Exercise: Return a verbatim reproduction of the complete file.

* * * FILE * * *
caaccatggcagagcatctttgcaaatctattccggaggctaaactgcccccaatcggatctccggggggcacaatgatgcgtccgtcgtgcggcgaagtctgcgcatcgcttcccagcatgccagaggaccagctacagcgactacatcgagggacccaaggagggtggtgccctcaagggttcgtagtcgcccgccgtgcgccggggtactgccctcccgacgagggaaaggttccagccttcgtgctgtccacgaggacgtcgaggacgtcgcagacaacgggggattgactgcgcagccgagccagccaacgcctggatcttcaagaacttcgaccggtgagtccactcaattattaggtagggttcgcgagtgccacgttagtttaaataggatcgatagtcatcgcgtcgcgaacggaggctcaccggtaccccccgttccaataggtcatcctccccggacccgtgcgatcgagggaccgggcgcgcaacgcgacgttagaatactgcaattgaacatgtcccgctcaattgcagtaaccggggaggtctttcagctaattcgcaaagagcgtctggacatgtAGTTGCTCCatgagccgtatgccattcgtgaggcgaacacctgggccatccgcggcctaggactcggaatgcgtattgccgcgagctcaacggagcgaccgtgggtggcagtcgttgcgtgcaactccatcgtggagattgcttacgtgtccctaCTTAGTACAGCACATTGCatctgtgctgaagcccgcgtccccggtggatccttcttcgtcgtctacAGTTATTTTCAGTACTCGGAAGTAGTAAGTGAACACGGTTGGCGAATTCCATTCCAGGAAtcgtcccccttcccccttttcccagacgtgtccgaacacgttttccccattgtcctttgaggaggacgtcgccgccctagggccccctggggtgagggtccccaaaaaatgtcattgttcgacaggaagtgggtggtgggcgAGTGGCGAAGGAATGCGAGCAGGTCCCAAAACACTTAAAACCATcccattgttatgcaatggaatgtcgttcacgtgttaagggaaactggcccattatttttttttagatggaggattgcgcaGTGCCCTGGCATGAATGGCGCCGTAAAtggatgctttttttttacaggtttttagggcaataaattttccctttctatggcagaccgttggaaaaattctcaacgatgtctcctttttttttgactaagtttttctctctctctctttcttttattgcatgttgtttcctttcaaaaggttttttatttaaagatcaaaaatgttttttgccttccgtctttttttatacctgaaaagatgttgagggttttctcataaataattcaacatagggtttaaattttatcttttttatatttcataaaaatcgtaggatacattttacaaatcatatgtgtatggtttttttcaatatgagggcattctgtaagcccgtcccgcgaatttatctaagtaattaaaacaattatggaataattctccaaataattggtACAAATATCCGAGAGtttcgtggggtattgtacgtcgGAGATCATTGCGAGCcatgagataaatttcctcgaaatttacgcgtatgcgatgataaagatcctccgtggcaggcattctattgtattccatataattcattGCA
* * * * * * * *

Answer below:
caaccatggcagagcatctttgcaaatctattccggaggctaaactgcccccaatcggatctccggggggcacaatgatgcgtccgtcgtgcggcgaagtctgcgcatcgcttcccagcatgccagaggaccagctacagcgactacatcgagggacccaaggagggtggtgccctcaagggttcgtagtcgcccgccgtgcgccggggtactgccctcccgacgagggaaaggttccagccttcgtgctgtccacgaggacgtcgaggacgtcgcagacaacgggggattgactgcgcagccgagccagccaacgcctggatcttcaagaacttcgaccggtgagtccactcaattattaggtagggttcgcgagtgccacgttagtttaaataggatcgatagtcatcgcgtcgcgaacggaggctcaccggtaccccccgttccaataggtcatcctccccggacccgtgcgatcgagggaccgggcgcgcaacgcgacgttagaatactgcaattgaacatgtcccgctcaattgcagtaaccggggaggtctttcagctaattcgcaaagagcgtctggacatgtAGTTGCTCCatgagccgtatgccattcgtgaggcgaacacctgggccatccgcggcctaggactcggaatgcgtattgccgcgagctcaacggagcgaccgtgggtggcagtcgttgcgtgcaactccatcgtggagattgcttacgtgtccctaCTTAGTACAGCACATTGCatctgtgctgaagcccgcgtccccggtggatccttcttcgtcgtctacAGTTATTTTCAGTACTCGGAAGTAGTAAGTGAACACGGTTGGCGAATTCCATTCCAGGAAtcgtcccccttcccccttttcccagacgtgtccgaacacgttttccccattgtcctttgaggaggacgtcgccgccctagggccccctggggtgagggtccccaaaaaatgtcattgttcgacaggaagtgggtggtgggcgAGTGGCGAAGGAATGCGAGCAGGTCCCAAAACACTTAAAACCATcccattgttatgcaatggaatgtcgttcacgtgttaagggaaactggcccattatttttttttagatggaggattgcgcaGTGCCCTGGCATGAATGGCGCCGTAAAtggatgctttttttttacaggtttttagggcaataaattttccctttctatggcagaccgttggaaaaattctcaacgatgtctcctttttttttgactaagtttttctctctctctctttcttttattgcatgttgtttcctttcaaaaggttttttatttaaagatcaaaaatgttttttgccttccgtctttttttatacctgaaaagatgttgagggttttctcataaataattcaacatagggtttaaattttatcttttttatatttcataaaaatcgtaggatacattttacaaatcatatgtgtatggtttttttcaatatgagggcattctgtaagcccgtcccgcgaatttatctaagtaattaaaacaattatggaataattctccaaataattggtACAAATATCCGAGAGtttcgtggggtattgtacgtcgGAGATCATTGCGAGCcatgagataaatttcctcgaaatttacgcgtatgcgatgataaagatcctccgtggcaggcattctattgtattccatataattcattGCA